[3068] Former PCT General Secretary’s wife publishes memoir

3068 Edition
December 13~19, 2010
Headline News

Former PCT General Secretary’s wife publishes memoir

Reported by Lin Yi-ying

Written by Lydia Ma

Ruth Kao, wife of former PCT General Secretary C.M. Kao, recently published a memoir. The publication date, December 10, 2010, coincided with Human Rights Day, and a small gathering was held at PCT Headquarters to publicize this memoir.

The book was written by Hsieh Ta-li (a PCT missionary serving in Singapore) based on Kao’s dictation or narration of key events in her life and published by Taiwan Theological College and Seminary.

In her memoir, Kao retells stories such as her father’s imprisonment during the Japanese colonization of Taiwan, the death of her elder brother in the brutal February 28 Massacre, and her husband’s arrest and imprisonment soon after the Kaohsiung Incident.

As she watched her family become political prisoners or victims under an unjust system, Kao writes that these incidents robbed her of her human rights to live without fear and she is also a victim of human rights abuses if viewed from this perspective.

Her book is her attempt to help people today understand what she went through and how she felt as these events unfolded before her eyes and how she managed to live through them.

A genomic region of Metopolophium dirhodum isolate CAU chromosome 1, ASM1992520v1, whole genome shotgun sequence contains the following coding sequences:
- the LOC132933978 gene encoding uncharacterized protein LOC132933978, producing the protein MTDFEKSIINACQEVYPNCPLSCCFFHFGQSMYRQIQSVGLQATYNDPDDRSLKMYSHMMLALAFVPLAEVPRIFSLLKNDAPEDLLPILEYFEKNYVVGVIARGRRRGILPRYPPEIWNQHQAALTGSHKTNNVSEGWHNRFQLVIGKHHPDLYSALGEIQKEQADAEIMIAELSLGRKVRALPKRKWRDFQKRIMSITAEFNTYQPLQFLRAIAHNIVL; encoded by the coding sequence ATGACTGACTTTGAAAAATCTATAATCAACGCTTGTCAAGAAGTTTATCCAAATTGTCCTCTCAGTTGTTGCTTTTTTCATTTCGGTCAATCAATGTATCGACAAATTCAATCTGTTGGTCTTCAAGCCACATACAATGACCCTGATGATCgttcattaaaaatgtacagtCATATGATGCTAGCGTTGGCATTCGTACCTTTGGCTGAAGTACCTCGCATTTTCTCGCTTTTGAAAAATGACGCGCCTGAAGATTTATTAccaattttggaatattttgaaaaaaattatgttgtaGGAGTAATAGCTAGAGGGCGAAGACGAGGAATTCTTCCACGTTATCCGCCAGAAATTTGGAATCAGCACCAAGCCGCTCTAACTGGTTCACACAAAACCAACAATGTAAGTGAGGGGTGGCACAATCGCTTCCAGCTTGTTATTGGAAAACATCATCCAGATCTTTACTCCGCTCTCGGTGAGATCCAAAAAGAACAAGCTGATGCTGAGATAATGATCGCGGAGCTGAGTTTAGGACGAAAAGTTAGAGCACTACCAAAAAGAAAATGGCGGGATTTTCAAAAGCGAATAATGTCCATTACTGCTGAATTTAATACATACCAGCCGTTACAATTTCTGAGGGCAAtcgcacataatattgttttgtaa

Ruth Kao married Rev. C.M. Kao in 1958 before her husband was appointed General Secretary of the PCT in 1970. His term in office saw the passage of several famous PCT statements, including: Statement on our National Fate, Declaration of Human Rights, Our Appeal, and more.

Life for this couple took a dramatic turn when the Kaohsiung Incident broke out and Rev. Kao was arrested and imprisoned in April of 1980 by the KMT government on the charge of hiding Shih Ming-te – a political activist critical of the KMT at the time.

During the 4 years, 3 months, and 21 days that her husband was imprisoned, Ruth Kao not only became an executive committee member in the WARC, but also helped various organizations advance women’s and children’s rights.

For many people, Ruth Kao has become a symbol of quiet strength and the epitome of a modern wife and woman of noble character.